Thank you for posting this, two scriptures, who are my favored, comes to mind:
Proverbs 20:24 'A man’s footsteps are directed by Jehovah; How can a man understand his own way?' and
Proverbs 3:5, 7 'Trust in Jehovah with all your heart, And do not rely on your own understanding. Do not become wise in your own eyes. Fear Jehovah and turn away from bad.
I'd also add Prov. 28:26: Those who trust in themselves are fools, but those who walk in wisdom are kept safe.
 

Ms_ladyblue

Well-known member
We have another example of who Jehovah is when we look at Jesus. He explained that anyone who has seen him has seen the Father, because the Father lives in him and is doing his own work through him (John 8:19; John 12:45; Colossians 2:9). Jesus repeatedly told the people that if they knew him, they would also know the Father. This is why it's so important getting to know Jesus and applying his teachings in our life.
You’re exactly right…of course it goes without saying that Jesus is the “reflection“ of his Father. As Hebrews 1:1-3 says:
“God, who long ago spoke on many occasions and in many ways to our forefathers by means of the prophets, has at the end of these days spoken to us by means of a Son, whom he appointed heir of all things, and through whom he made the systems of things.HE IS THE REFLECTION OF HIS GLORY AND THE EXACT REPRESENTATION OF HIS VERY BEING, and he sustains all things by the word of his power; and after he had made a purification for our sins he sat down on the right hand of the Majesty in lofty places.”


Without coming to know Jesus we would be lost. How loving of Jehovah to…not only provide us with his Son’s sacrifice but also the example Jesus set as well preserving his word for us to learn about both our father and his son, Jesus.
 
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Serenity

Well-known member
We have another example of who Jehovah is when we look at Jesus. He explained that anyone who has seen him has seen the Father, because the Father lives in him and is doing his own work through him (John 8:19; John 12:45; Colossians 2:9). Jesus repeatedly told the people that if they knew him, they would also know the Father. This is why it's so important getting to know Jesus and applying his teachings in our life.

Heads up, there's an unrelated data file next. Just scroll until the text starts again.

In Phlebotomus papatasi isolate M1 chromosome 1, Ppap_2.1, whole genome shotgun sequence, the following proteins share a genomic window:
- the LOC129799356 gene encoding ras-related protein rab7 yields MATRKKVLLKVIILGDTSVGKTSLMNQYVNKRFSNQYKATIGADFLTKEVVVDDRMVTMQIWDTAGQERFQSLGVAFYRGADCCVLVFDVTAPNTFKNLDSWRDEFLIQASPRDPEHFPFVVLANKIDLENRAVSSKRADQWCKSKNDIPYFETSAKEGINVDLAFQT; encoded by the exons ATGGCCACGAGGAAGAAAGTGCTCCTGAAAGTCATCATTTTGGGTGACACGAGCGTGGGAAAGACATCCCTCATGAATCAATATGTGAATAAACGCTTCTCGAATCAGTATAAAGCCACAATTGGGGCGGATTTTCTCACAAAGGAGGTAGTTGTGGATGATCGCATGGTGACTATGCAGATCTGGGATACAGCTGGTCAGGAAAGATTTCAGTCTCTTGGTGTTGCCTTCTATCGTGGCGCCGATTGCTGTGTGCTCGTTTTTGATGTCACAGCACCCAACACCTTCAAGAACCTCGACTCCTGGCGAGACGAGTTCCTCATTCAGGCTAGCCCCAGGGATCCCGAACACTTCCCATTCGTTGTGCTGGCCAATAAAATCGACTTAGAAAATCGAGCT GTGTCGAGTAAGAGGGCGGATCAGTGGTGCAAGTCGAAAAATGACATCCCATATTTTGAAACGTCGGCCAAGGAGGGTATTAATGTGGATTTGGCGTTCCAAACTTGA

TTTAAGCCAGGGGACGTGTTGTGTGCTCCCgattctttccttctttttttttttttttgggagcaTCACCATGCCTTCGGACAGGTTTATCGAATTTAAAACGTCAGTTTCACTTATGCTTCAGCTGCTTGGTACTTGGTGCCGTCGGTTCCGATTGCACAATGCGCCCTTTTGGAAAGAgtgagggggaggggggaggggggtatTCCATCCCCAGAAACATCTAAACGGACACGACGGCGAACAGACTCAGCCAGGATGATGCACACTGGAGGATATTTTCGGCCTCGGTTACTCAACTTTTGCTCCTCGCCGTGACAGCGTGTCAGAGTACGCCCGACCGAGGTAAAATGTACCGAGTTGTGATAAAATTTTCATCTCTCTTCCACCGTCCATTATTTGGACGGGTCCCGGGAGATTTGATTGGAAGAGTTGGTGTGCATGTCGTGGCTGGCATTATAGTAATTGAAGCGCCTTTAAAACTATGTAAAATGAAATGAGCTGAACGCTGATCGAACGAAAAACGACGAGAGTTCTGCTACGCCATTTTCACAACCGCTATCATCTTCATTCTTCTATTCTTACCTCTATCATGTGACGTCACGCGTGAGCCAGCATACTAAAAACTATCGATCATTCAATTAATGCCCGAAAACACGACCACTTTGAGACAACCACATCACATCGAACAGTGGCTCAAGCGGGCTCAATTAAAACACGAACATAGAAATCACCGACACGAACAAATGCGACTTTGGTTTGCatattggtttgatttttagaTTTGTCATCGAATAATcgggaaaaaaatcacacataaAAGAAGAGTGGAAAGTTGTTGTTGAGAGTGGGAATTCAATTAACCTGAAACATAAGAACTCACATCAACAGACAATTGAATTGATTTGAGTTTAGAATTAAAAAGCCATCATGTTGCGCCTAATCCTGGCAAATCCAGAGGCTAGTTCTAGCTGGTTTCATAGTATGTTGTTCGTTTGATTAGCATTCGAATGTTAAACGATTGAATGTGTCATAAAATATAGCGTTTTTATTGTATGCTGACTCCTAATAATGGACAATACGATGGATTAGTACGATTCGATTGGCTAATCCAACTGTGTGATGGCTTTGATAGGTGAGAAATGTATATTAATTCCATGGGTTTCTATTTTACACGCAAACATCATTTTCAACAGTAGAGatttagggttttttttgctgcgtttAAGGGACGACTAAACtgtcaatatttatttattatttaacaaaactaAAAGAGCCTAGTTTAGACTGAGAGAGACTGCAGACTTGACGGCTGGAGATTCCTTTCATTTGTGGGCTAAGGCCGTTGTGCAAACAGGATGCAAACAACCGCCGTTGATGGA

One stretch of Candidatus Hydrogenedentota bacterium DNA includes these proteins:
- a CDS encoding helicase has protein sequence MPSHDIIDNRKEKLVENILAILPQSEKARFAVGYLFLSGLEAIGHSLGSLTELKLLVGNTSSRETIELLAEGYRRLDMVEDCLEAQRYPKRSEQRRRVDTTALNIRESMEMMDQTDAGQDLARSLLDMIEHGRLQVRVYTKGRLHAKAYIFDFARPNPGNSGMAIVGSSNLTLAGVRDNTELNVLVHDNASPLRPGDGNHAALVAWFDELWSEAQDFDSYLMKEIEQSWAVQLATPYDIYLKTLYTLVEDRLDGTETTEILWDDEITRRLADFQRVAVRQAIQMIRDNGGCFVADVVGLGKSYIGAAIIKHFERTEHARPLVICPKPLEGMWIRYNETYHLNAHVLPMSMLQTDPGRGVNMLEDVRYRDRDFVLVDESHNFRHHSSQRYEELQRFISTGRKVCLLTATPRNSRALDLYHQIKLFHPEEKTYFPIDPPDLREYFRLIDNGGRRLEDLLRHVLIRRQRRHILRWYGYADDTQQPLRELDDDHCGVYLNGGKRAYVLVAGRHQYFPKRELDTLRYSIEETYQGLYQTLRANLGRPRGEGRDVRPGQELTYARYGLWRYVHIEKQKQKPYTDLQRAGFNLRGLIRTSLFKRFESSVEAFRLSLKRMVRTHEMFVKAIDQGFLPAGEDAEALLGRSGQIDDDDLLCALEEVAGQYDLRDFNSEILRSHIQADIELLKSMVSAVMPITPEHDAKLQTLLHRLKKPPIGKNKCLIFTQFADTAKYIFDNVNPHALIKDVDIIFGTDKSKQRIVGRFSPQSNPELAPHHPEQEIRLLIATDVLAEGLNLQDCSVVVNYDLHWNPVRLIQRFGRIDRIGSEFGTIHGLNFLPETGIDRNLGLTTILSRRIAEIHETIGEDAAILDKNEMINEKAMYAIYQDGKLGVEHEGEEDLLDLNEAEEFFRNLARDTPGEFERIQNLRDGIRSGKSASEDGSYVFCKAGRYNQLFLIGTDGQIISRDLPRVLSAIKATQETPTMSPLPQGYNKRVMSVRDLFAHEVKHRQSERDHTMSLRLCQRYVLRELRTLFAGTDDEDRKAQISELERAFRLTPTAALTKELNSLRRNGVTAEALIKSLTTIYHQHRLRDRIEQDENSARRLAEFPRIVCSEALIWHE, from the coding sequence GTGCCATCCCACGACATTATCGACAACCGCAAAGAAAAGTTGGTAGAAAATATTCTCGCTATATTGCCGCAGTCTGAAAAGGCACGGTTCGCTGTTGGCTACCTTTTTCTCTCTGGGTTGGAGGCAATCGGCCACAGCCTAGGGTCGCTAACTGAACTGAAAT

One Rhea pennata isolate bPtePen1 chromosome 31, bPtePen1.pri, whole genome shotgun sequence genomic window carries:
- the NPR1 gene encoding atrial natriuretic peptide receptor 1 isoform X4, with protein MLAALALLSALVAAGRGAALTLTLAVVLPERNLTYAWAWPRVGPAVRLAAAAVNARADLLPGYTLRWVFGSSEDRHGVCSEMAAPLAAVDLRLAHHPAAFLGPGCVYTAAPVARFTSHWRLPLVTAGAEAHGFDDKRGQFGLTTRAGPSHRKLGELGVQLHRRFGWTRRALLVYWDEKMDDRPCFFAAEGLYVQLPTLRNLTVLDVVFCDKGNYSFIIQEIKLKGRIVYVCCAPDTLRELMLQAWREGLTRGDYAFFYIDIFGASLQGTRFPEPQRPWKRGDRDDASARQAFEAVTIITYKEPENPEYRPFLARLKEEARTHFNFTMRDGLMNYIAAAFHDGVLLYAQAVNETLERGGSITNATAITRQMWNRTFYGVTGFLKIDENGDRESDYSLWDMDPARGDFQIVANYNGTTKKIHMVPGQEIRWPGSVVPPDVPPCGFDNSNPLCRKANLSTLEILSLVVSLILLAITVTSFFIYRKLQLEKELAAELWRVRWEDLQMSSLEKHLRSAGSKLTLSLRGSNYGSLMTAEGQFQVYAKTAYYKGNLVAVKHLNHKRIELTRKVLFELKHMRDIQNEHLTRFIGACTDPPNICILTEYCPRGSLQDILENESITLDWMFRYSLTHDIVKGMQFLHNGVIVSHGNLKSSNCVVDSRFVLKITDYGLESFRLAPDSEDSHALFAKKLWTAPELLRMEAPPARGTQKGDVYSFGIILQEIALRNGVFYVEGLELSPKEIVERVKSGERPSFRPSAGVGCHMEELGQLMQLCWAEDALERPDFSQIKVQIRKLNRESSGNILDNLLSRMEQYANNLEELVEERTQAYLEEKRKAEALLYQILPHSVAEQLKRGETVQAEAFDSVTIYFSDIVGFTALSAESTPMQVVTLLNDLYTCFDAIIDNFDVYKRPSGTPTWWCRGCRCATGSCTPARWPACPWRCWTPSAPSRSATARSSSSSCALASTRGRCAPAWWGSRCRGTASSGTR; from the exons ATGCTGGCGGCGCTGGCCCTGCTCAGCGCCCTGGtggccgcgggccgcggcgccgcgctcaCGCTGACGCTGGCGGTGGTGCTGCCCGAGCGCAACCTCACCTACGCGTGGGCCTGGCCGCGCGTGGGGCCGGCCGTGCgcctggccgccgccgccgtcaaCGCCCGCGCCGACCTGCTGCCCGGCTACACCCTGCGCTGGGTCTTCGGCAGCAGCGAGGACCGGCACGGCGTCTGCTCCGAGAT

Yes, this is what I wanted to get at. We need to acknowledge the limitations of our human perception, and open ourselves to the mystery that surpasses our imagination. The Jews were in expectation of the Messiah, but Jehovah surprised them. They never expected that the Messiah would be a lowly man who was to be killed for our sins even though they had access to the prophecies about him. (Isaiah 53:2) They still expect some kind of glorious manifestation of a fleshly leader as far as I am aware. In a way Jehovah is both profoundly familiar and mysterious at the same time which is so humbling. This tendency to reduce God to human proprtions, so he is more comprehensible and "controllable" is really not doing us any justice, because in that way we're missing out on so much imo...

I'd also add Prov. 28:26: Those who trust in themselves are fools, but those who walk in wisdom are kept safe.
This involved some serious and deep thought Alan, and is very well written and well worth spending the time to read. Also, the other comments on this thread are very positive and encouraging. Thank you. 🤗
 

Carl

Well-known member
In the realm of spirituality and religion, we often come across individuals who claim to have an intimate understanding of God. They confidently proclaim that they know God intimately, their faith unwavering and their connection unbreakable. They speak of God with a familiarity that suggests they have uncovered the deepest secrets of the divine. However, within this assertion lies an underlying truth: the God they profess to know has often been molded by their own beliefs, values, and desires.

It is a uniquely human trait to crave a connection with the divine, to seek comfort in the idea of an all-knowing, all-loving creator watching over us. So, in this quest for understanding and comfort, we often craft God in our own image. We mold our beliefs, values, and desires onto this deity, shaping God to fit neatly into our own understanding.